HR Management & Compliance

Delivering Happiness: A Path to Profits, Passion, and Purpose

Sarah Hulsey, PHR, reviews CEO Tony Hsieh’s book Delivering Happiness and finds it uplifting and motivating but not necessarily belonging in the business section of the bookstore.

You’d have to be living in a cave to not have heard about Zappos and the work CEO Tony Hsieh is doing to improve customer and employee satisfaction. Regardless of whether you drink the Zappos Kool-Aid, his first book, Delivering Happiness: A Path to Profits, Passion, and Purpose is a worthy weekend read, but perhaps not for the reasons you’d think.

In 1997, Hsieh started studying the science of happiness and sought to incorporate his learnings not just into his company’s culture and business transactions, but into his own personal quest for happiness as well. Delivering Happiness is mainly a collection of stories about Hsieh’s business experiences, starting with his first lemonade stand all the way to the eventual sale of to It is sprinkled with copies of company e-mails, helpful Top 10 lists, employee testimonials, and Hsieh’s own imperfect-but-endearing writing style. You’ll find quotes from the Notorious B.I.G., a clever “Ode to Redbull,” and excerpts from Twitter feeds Hsieh finds amusing. The result is a positive, uplifting book that motivates the reader but doesn’t necessarily belong in your local bookstore’s business section.

From the management side of things, Delivering Happiness provides some very important lessons and interesting challenges to universally accepted business principles. Hsieh advocates a bottom-up approach to driving change, rather than the traditional top-down method. He breaks down Maslow’s Hierarchy of Needs into just three steps and uses those steps to represent a correlation between the secrets to happiness and the secrets to a great, successful business. I could tell you what those secrets are, but then you’ll miss out on the fun of reading this book on your own (no, that was not a paid statement from the publisher).

According to Hsieh’s research, if every decision a company makes is to maximize the happiness of the client as well as the employee, your company will succeed, you’ll be happier, and you’ll contribute to the greater good of society. Sound a little Pollyanna to you? In short, as a business reference guide, I can’t say Delivering Happiness succeeds. The examples and practices touted in the book are simply unrealistic at many companies and are better suited to companies with young, highly entrepreneurial histories and open-minded leadership.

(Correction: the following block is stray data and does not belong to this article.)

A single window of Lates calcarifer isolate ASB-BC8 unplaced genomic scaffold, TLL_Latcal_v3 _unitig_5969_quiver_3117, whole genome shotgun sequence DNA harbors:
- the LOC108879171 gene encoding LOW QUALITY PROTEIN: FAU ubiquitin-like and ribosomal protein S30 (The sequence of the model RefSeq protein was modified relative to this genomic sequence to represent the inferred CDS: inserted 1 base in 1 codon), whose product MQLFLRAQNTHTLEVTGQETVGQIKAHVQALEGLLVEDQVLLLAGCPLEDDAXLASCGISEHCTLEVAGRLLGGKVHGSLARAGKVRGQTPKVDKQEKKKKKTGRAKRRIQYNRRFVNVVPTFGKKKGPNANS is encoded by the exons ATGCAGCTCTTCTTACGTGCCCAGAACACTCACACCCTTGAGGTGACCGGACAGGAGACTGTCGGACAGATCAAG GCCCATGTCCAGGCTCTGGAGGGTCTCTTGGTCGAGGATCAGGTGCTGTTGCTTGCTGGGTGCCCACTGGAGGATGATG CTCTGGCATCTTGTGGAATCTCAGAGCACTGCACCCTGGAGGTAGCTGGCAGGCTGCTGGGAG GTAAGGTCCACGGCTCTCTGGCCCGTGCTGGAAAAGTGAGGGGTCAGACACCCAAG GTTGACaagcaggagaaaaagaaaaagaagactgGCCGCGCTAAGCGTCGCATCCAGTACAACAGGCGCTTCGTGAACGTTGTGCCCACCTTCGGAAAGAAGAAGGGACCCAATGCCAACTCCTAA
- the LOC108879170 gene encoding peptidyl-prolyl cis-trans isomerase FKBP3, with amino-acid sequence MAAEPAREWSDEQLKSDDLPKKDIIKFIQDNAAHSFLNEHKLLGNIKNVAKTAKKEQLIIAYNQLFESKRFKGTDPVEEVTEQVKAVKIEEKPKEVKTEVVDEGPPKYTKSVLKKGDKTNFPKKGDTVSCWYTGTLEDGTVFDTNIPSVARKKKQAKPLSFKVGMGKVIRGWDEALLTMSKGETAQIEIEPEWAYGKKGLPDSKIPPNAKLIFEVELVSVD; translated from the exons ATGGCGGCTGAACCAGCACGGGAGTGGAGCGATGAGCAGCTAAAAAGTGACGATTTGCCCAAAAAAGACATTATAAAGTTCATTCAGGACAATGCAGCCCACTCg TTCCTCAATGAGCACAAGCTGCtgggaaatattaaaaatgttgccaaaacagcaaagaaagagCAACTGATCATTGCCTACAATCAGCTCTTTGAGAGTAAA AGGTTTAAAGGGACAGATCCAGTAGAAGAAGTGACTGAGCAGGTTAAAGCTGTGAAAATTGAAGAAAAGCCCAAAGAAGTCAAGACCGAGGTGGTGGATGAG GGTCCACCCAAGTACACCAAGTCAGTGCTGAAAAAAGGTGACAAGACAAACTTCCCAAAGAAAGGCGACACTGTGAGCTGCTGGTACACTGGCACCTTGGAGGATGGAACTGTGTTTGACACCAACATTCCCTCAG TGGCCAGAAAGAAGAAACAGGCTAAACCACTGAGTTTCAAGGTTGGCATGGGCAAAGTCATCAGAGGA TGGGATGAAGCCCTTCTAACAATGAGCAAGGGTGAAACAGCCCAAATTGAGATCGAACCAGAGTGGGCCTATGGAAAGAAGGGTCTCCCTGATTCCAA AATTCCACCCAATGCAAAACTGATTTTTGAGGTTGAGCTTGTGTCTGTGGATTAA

As a human resources tool, Delivering Happiness will ring true with many HR professionals who have realized for years that employee happiness is the number one driver of loyalty, productivity, and retention.  For anyone who has fought with a CEO to put employees first, this book will make you momentarily consider dropping everything, moving to Vegas, and begging at Hsieh’s feet for a job.

Delivering Happiness actually has quite a few great ideas that can be implemented in many HR departments, from “speed dating” employee interviews to a three-page list of fun things to do at your company. More than anything, this book is an excellent case study of a dynamic corporate culture that has directly translated into a highly successful business model. HR professionals working on defining or fine-tuning their company’s culture will find endless inspiration in this book.

While Amazon lists Delivering Happiness in its Business section, I can’t really agree and see it belonging more in the personal improvement and psychology sections. Hsieh himself admits that he wrote the book to provide his own contribution to “the happiness movement,” not to tell you how to run your company.

From the individual, nonbusiness perspective, Delivering Happiness is full of great advice and has excellent entertainment value. While there are no earth-shattering revelations to be found in the book, Hsieh’s discourse on the Three Types of Happiness (Pleasure, Passion,  and Higher Purpose) is sure to get you thinking about the direction your life is going and the motivations behind what you do every day.

The Zappos corporate culture “fairytale” is an amazing story, even more so if you can adopt some of the practices and deliver a little happiness of your own. I expect Delivering Happiness is not the last book Hsieh will write, at least not while there are people out there who haven’t tasted the Kool-Aid. Buy the book and take a sip.

Sarah Hulsey, PHR is the Talent Manager for Rising Medical Solutions, Inc., a national medical cost-containment and care management organization that services the auto, workers’ compensation, and liability insurance markets.  For more information about Rising Medical Solutions, go to

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